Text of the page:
We offer several interactive learning programs that are fun and engaging. From learning about archaeology, early European exploration, and colonial life, these programs make learning history enjoyable. They are perfect for school groups, homeschoolers, intergenerational groups and even adults.
These programs can either be done at your location or at the LifeTides Institute or Morris Center for Lowcountry Heritage in Ridgeland, SC and at the Coastal Discovery Museum on Hilton Head Island.
The LifeTides Institute also offers several enviromental programs. Click here for a list.
For scheduling and pricing information email firstname.lastname@example.org.
16th Century Explorations and Settlements in the Southeast (Grades 6-8)
Participants will learn about the 16th century explorations and settlements of the Spanish and French in the Southeastern United States through 5 different education stations. At each station students will examine documents, maps, reproduction artifacts and pictures to complete a worksheet on each exploration and settlement.
South Carolina Social Studies Standards: 6-6.4, 6-6.5, 8-1.2
Terms: St Augustine, Fort Caroline Charlesfort, Santa Elena, Orista, trade goods, cochineal bugs, sassafras roots, deerskins, cartography, convert.
Length: 1 hour
Cooperation and Conflict: Native Americans and Europeans in Port Royal Sound (Grades 3-6)
Students will examine the reasons behind French and Spanish settlement attempts in Port Royal Sound during the 16th century and also explore the interactions they had with Native Americans living in the area. Participants will explore how these Europeans and Native Americans cooperated with each other and what drove them to conflict. During the program students will participate in making a red dye from cochineal bugs just as the Spanish did from the bugs acquired from the Native Americans.
Social Studies Standards: 3-2.2, 3-2.3, 4-1.3, 6-4.4, 6-6.5
Students will examine the culture of the Native Americans in southeastern South Carolina at the time of contact with Europeans through pictures and by examining reproduction artifacts. During the program students will be able to use a Native American tool and will have the opportunity to make a piece of rope from palm fronds to take with them.
Social Studies Standards: 3-2.1, 4-1.2, 8-1.1
Terms: environment, pottery, flint knapping, artifact, projectile point, pre-historic.
Length: 1 hour
Camp Dig It! Archaeology Program (Grades 3-8)
Students will get an introduction into the field of archaeology by a professional archaeologist. In this program participants will excavate a simulated site in dig boxes using the same methods archaeologists do to uncover and record their finds. They will also have to identify artifacts they discovered and figure out who might have lived at their site.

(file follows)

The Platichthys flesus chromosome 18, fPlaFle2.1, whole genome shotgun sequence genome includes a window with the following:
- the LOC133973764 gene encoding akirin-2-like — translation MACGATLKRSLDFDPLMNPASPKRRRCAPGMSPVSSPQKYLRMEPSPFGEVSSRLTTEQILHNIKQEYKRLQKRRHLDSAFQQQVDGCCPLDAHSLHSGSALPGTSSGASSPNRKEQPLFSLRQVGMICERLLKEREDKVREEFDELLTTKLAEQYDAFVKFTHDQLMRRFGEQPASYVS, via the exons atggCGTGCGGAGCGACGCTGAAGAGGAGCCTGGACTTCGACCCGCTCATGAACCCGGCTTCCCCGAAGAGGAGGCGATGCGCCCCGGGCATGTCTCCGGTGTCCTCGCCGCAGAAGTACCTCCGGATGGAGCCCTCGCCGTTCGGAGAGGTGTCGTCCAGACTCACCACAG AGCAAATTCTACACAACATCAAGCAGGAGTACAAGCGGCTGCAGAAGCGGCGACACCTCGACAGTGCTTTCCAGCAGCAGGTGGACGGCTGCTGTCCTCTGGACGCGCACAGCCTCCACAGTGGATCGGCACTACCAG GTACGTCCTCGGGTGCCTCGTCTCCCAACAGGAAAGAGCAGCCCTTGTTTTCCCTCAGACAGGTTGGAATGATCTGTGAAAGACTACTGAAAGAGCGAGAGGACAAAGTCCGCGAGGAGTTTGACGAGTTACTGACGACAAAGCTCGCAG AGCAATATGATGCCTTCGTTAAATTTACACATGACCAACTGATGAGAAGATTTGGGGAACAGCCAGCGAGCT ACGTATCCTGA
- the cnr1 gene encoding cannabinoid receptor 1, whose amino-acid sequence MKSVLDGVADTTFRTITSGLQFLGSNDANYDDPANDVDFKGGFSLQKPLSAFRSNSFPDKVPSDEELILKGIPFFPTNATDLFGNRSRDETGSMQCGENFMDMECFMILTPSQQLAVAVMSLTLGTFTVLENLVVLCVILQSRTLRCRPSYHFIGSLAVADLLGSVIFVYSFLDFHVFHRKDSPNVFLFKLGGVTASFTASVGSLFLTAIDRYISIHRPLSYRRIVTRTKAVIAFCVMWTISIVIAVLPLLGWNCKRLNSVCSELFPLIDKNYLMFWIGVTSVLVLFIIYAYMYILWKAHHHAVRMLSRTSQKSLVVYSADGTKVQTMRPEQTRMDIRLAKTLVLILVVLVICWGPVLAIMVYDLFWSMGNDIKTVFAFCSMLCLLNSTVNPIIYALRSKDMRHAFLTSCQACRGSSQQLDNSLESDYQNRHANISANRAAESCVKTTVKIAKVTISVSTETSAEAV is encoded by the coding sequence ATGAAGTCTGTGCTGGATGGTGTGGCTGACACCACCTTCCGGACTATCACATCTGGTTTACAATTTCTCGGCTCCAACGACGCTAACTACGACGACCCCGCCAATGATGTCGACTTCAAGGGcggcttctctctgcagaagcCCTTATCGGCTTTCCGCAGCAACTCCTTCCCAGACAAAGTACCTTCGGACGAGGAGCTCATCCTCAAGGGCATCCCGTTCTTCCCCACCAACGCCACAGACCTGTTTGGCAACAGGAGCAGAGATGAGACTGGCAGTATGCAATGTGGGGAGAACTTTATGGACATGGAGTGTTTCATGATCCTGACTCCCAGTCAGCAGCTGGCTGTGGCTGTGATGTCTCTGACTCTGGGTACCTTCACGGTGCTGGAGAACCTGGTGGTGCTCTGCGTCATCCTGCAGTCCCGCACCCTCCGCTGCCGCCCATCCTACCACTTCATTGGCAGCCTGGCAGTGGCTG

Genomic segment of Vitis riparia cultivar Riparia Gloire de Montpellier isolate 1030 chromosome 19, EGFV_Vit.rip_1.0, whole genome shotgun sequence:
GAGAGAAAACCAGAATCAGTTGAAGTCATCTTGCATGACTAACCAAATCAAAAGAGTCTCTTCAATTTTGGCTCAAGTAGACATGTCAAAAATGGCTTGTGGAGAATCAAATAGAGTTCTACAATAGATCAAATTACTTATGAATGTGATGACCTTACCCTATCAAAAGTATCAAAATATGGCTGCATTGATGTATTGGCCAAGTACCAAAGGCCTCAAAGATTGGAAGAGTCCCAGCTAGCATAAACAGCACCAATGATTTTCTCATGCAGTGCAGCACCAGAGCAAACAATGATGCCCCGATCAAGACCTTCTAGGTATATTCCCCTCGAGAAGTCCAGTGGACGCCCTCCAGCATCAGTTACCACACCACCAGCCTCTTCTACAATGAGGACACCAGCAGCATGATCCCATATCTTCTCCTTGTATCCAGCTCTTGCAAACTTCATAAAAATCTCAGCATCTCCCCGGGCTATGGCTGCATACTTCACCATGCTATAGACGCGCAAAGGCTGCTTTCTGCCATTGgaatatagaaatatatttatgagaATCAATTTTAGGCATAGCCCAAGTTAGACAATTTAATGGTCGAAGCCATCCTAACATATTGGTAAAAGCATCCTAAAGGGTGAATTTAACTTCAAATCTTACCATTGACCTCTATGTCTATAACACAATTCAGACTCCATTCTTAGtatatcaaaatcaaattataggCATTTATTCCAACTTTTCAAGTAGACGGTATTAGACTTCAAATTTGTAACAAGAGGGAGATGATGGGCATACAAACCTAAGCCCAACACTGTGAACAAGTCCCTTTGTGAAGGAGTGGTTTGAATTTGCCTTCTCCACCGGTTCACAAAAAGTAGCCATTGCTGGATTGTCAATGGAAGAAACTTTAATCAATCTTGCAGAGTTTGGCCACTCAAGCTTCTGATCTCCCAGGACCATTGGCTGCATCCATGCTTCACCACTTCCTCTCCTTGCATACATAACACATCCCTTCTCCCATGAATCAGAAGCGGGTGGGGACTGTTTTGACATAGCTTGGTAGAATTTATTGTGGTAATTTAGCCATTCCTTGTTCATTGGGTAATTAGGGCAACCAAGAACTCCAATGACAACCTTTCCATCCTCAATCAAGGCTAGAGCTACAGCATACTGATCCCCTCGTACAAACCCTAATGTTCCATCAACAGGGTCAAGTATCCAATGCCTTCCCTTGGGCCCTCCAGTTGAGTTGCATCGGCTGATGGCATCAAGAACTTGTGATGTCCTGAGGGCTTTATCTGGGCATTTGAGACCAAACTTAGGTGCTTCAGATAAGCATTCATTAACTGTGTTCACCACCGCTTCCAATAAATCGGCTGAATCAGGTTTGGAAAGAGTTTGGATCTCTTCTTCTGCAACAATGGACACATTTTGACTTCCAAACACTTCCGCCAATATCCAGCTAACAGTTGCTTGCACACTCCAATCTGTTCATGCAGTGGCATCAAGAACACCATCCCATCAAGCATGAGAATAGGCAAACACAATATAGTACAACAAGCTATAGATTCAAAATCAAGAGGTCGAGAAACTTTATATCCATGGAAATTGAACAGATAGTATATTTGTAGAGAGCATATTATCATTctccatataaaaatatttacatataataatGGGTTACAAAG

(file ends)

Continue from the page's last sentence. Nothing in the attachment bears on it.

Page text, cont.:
South Carolina Social Studies Standards: 3-1.3, 3-2.2, 3-2.3, 4-2.2, 6-4.4, 8-1.2
Living History with Captain William Hilton(Grades 3-8)
In this program students will hear from Captain William Hilton about his life and harrowing adventures on the Carolina coast. Students will learn that in 1663, almost 100 years after the Spanish had started their settlement at Santa Elena on Parris Island, an Englishman—Captain William Hilton, who had been commissioned by settlers in Barbados to explore the Carolina coast for a suitable site for a colony—entered Port Royal Sound. As he did so he noticed a high bluff or headland on an island that could serve as a navigational marker and called it Hilton's Head. Participants will be able to interact with Captain Hilton and ask him questions.
South Carolina Social Studies Standards: 3-1.1, 3-1.2, 3-2.2, 3-2.3, 3-2.4, 4-1.3, 4-1.4, 4-2.3, 6-6.4, 6-6.5, 8-1.2
Terms: Hilton Head, Santa Elena, Charlesfort, Port Royal, Barbados, Lord Proprietors, astrolabe, compass, cartography
Length: 45 mins
Indigo Tie-Dye (Grades 3-8)
Your students will have a chance to meet either Eliza Lucas Pinckney or her son Charles Cotesworth Pinckney who travelled through time to tell them about the historical importance of indigo and how it became a valuable cash crop in South Carolina. Students will have a chance to interact with Eliza or Charles and ask them questions before they explore the parts of the plant used to make the dye and then tie-dye their own t-shirts in indigo. (T-shirts not provided).
South Carolina Social Studies Standards: 3-2, 3-4, 4-2, 8-1, 8-3
Life was different for people in colonial South Carolina than it is today, but in some ways it was the same. Students will compare and contrast life then and now by examining reproduction artifacts with a costumed presenter. They will also have a chance to play 18th century games.
South Carolina Social Studies Standards: 4-2.2, 7-1.1, 7-1.2
Terms: Colony, plantation, cash crop
Length: 1 hour
Colonial Medicine (Grades 4-8)
What was health care like for people in colonial South Carolina? Students will learn how people in the past dealt with sickness and disease by role playing and examining reproduction artifacts. They will then analyze the treatment given to George Washington during his final illness.